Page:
Parse isn’t a word I use, but when I hear it, I usually feel pretty confident that I “get” what it means. That’s certainly how I felt when Andrew Bacevich used it in an interview on Bill Moyers Journal the other day. Here’s the sentence (from the transcript of that interview) in which he used it:
“Parsing every word, every phrase, that either Senator Obama or Senator McCain utters, as if what they say is going to reveal some profound and important change that was going to come about if they happened to be elected.”
From the way he used it I figured it has to do with pulling apart every sentence to try to figure out what the speaker means. (Not a huge intellectual challenge figuring it out from what Bacevich said, I know!)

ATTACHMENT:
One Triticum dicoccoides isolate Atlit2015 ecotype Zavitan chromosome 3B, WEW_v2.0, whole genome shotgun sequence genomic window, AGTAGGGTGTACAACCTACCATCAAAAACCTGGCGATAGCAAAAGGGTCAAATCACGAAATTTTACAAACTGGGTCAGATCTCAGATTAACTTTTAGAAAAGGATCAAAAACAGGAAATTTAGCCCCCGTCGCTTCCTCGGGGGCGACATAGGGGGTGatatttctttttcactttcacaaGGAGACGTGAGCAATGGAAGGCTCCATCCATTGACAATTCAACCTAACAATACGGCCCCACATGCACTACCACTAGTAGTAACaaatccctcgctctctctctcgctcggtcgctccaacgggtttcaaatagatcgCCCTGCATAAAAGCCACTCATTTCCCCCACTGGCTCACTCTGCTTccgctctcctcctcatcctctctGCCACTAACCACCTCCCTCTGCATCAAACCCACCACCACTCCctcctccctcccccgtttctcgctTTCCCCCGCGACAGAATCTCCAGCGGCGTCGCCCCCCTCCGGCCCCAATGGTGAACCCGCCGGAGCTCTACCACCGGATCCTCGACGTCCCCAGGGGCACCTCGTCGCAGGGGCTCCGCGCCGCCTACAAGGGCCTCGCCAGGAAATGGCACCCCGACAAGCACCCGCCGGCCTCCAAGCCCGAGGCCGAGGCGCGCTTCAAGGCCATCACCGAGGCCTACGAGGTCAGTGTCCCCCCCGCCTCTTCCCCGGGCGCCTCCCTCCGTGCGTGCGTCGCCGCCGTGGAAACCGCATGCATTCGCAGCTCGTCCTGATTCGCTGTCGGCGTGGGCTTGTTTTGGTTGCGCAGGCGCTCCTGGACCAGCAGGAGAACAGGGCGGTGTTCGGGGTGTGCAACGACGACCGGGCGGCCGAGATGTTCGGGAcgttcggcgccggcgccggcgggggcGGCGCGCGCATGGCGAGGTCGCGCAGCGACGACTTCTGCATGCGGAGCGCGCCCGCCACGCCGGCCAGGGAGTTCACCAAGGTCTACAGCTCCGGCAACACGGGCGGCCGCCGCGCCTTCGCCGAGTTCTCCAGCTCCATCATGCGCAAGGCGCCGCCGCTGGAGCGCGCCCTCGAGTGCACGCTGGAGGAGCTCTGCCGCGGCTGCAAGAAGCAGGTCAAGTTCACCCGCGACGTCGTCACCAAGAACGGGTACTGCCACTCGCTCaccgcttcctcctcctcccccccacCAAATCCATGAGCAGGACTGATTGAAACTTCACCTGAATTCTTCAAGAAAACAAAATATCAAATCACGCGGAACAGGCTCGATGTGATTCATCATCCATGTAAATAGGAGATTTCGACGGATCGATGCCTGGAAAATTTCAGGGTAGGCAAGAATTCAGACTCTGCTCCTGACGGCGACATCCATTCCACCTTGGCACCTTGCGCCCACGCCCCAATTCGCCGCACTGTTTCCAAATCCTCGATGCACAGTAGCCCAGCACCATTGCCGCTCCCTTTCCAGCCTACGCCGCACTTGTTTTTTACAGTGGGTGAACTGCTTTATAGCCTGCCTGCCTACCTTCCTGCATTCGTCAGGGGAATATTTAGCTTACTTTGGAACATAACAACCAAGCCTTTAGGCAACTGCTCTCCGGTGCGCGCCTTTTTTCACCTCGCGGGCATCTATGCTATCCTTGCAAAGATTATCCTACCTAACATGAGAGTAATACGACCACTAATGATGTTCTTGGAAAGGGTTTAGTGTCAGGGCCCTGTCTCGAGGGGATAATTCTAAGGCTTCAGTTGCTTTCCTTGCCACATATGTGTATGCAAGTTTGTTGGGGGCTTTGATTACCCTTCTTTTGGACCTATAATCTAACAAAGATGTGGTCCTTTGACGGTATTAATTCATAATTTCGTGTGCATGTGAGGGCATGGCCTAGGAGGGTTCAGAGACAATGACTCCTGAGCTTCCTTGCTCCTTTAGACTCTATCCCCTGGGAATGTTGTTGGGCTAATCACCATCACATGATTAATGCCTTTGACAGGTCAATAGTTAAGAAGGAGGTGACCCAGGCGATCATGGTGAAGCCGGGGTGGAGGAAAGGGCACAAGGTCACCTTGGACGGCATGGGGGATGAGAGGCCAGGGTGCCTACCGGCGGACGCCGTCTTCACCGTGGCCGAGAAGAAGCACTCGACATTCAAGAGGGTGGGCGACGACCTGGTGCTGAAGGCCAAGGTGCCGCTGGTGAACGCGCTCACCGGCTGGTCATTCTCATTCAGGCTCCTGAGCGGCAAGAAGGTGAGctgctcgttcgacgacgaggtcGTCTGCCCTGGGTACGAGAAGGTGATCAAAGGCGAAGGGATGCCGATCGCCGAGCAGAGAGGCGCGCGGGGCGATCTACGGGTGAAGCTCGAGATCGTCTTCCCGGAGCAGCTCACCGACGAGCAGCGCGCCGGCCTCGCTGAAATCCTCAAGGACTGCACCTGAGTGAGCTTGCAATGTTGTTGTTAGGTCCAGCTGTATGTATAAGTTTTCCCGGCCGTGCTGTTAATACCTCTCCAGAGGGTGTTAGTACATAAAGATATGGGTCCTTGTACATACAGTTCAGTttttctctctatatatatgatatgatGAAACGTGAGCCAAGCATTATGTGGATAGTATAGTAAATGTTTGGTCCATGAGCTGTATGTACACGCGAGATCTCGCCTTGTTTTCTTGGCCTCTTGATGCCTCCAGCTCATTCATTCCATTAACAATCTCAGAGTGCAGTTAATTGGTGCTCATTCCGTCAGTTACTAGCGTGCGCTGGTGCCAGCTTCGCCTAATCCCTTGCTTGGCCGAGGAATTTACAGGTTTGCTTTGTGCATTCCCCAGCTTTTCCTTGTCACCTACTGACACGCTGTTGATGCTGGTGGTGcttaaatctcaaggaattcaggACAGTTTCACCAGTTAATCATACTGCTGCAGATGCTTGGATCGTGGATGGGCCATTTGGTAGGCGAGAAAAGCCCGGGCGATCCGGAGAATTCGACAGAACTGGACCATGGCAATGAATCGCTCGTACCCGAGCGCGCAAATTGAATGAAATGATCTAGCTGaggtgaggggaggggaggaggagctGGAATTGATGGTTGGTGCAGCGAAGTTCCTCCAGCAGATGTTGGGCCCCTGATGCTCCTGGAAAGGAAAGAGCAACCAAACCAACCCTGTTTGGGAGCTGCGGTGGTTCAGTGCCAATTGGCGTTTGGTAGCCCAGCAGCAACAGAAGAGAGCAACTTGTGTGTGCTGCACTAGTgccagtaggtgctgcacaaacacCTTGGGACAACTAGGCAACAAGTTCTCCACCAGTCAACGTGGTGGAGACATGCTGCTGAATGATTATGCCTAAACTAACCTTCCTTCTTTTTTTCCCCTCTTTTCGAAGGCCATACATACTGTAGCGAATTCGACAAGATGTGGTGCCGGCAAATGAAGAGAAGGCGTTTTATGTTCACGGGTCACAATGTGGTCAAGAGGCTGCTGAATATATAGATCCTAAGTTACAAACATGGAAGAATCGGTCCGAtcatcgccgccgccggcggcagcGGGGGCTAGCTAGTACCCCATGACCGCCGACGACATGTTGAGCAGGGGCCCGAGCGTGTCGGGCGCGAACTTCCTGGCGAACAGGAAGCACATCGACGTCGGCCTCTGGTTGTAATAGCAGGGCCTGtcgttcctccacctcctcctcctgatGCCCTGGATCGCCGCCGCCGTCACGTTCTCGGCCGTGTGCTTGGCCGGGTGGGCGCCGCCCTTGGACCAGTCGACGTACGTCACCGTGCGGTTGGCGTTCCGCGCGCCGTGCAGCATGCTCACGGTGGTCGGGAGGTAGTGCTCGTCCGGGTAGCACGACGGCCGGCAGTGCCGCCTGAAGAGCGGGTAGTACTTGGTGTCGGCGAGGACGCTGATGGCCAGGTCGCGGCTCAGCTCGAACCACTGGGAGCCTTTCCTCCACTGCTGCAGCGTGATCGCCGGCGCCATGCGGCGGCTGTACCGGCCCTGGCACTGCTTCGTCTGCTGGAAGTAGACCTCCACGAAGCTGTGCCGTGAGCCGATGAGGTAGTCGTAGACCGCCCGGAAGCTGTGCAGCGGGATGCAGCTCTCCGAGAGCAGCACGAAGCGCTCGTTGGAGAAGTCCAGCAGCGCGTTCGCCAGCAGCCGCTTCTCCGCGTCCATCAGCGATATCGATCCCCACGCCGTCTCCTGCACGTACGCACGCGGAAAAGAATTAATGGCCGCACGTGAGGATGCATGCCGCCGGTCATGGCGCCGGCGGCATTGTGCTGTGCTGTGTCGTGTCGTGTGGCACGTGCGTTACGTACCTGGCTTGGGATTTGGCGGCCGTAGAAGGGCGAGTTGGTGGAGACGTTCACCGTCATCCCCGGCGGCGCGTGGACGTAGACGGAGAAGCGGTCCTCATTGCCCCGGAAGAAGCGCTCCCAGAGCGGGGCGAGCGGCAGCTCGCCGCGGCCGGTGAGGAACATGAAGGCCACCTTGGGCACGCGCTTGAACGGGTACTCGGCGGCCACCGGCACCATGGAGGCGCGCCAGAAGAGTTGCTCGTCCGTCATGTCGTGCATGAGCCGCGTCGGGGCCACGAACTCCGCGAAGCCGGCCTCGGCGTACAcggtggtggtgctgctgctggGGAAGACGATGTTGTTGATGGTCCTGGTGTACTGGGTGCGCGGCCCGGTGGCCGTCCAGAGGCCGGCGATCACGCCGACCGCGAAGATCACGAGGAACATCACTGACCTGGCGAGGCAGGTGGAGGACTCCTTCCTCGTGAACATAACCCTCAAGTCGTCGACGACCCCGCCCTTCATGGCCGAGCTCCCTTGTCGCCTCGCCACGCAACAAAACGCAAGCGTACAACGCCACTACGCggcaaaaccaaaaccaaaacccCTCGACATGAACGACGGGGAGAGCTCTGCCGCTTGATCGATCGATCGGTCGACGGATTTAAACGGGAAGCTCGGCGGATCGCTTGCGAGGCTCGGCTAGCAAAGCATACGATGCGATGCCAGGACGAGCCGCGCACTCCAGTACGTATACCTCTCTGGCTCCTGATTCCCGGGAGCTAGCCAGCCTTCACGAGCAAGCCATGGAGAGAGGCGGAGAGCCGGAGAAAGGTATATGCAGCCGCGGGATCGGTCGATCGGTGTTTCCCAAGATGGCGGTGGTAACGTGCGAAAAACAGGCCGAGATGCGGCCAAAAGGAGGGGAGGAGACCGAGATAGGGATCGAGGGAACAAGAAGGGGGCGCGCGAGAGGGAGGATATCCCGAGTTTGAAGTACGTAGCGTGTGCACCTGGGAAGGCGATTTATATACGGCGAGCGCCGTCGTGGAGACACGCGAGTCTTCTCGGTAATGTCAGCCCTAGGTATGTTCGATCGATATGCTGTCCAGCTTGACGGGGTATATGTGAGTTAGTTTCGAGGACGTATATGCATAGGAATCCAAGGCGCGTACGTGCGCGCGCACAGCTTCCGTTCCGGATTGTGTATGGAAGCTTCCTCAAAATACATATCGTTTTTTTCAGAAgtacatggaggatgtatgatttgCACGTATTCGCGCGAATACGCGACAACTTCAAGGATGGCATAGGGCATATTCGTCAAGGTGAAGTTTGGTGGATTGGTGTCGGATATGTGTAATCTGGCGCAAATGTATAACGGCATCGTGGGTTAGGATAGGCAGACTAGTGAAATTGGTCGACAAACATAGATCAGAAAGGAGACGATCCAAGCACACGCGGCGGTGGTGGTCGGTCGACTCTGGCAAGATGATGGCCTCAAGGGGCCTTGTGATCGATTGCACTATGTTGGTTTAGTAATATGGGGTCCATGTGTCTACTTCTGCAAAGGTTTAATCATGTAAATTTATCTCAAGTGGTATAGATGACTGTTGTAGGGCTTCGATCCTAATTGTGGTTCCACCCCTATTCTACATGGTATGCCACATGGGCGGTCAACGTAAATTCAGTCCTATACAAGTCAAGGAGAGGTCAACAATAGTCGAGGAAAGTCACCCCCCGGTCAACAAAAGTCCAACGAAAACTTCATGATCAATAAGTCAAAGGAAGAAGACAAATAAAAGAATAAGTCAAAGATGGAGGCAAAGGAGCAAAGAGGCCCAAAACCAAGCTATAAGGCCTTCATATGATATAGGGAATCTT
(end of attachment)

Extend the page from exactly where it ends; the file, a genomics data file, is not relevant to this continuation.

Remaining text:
Though I was confident I had the gist of the meaning, I decide to look it up. Indeed, the second meaning (for the transitive verb), according to Merriam-webster.com, was bang on: “2: to examine in a minute way: analyze critically”.
But what I found interesting was the first definition (for the transitive verb): “1a : to resolve (as a sentence) into component parts of speech and describe them grammatically b: to describe grammatically by stating the part of speech and explaining the inflection and syntactical relationship”. So, my assumption about it having to do with pulling apart every sentence was correct, but I didn’t realize it meant doing so in terms of parts of speech.
I’m guessing, but I suspect Bacevich is of the generation that was taught how to diagram a sentence — so he probably could parse a sentence into its parts of speech. Unfortunately, many of us never learned how to do that. (I think I had a substitute teacher who tried to teach us, but it wasn’t a normal part of our curriculum — and I’m pretty sure it hasn’t been for some time.) That’s a pity, I think…
I guess the only kind of parsing most of us will ever do is the kind described in the second definition.